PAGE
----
Corporate Finance & Governance | Leadership / Management | Training & CPE

CFO turnover: Are you concerned?

Dsc07302 I am!

I just read an article by Kathy Jarboe at the Daily Record that stated the turnover of Maryland's public company CFOs more than doubled in the last two years. The article cites corporate change and a slowing economy as two reasons for the increased turnover. Add to that mergers and acquisitions, which would be the third reason CFOs have to go. A fourth reason might surprise you: It is when the company grows fast and the CFO can't keep up.

Unfortunately, this is also true in the private-company world. I have heard from more than a few of our private-company CFO members who have been displaced due to the reasons above.

Two more dangers to the CFO's job today is the risk of earnings restatements and the pressure to meet earnings projections. Too many times, when the CFO finishes pulling all of the corporate numbers together and they aren't what everyone expected, there can be trouble. Pressures to re-evaluate estimates and accruals and look for missing transactions can turn into overly aggressive estimates. Go a little further and they become unethical or even criminal. Often, the CFO is the person who must make those judgment calls.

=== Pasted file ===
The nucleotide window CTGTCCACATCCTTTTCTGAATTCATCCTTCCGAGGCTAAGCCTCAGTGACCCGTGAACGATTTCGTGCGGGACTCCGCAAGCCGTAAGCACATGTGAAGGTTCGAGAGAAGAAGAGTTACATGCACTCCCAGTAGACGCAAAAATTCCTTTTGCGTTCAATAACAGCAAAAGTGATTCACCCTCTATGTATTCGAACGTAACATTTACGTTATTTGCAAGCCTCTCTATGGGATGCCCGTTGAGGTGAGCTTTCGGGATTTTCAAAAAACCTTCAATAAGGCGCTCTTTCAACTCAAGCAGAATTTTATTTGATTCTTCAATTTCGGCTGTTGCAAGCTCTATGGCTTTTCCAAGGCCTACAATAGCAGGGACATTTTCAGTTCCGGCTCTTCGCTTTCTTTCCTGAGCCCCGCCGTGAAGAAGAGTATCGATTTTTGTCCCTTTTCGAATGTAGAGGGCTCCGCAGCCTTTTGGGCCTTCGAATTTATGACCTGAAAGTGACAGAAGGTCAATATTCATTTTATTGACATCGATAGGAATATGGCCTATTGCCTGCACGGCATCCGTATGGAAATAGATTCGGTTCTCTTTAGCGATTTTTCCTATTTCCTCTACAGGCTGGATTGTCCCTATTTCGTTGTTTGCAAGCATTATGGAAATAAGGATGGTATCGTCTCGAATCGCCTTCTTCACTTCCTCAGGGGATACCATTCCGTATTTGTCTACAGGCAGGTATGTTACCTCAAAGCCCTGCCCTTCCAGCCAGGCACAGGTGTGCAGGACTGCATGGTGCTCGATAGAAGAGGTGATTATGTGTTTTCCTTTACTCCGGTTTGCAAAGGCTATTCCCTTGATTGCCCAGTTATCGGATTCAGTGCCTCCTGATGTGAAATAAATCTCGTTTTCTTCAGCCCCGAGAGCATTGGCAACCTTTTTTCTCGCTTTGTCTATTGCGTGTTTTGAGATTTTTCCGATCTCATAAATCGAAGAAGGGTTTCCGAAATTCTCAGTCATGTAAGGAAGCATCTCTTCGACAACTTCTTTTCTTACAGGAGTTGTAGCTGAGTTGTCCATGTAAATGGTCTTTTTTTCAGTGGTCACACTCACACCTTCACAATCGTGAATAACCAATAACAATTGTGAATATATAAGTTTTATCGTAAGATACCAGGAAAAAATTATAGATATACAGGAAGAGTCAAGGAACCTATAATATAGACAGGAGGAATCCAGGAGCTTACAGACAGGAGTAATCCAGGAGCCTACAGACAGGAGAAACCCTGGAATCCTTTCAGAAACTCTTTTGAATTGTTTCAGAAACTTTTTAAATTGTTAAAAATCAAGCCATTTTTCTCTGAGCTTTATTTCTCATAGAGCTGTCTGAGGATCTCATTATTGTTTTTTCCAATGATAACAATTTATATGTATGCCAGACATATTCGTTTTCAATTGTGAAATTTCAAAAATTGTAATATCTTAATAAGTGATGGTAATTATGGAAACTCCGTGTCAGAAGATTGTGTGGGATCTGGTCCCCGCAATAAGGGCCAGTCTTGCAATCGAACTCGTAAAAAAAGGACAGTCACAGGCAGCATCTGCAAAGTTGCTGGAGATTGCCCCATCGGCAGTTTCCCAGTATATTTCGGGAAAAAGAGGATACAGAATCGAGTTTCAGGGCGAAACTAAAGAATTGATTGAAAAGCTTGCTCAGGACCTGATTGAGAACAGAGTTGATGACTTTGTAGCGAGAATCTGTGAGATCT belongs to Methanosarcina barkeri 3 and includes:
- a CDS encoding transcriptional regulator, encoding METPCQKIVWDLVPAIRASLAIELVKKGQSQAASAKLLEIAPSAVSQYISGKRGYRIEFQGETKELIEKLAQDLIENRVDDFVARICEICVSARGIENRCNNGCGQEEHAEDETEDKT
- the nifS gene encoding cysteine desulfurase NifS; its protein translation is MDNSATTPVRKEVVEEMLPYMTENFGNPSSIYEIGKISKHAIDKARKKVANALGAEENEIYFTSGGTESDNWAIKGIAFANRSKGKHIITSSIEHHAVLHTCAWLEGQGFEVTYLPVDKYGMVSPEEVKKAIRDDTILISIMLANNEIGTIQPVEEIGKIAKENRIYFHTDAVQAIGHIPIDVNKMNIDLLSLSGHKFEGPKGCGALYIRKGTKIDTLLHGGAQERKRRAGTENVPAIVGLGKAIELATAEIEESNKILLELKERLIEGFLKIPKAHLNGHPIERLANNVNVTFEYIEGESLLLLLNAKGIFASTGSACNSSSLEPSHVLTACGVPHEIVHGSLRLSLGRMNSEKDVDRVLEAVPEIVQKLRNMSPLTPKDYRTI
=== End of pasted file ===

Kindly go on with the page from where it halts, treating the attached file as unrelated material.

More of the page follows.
Another danger is the new relationship with the CEO, the audit committee and the board of directors. That's a new dynamic that CFOs must master in today's post-SOX environment.

So why do they do it?

The CFO job is unique because of the mix of strategy and functional expertise, leadership and analysis. It is one of those jobs in which a CPA can really be at the top of his or her game. Recently, these roles have grown to include more operations and, in some cases, the full chief operating officer role (COO) role. We have covered some of the new dynamics of this job in prior posts.

So, any CFOs out there: Tell us why you do it and what is diffeent about today's CFOs?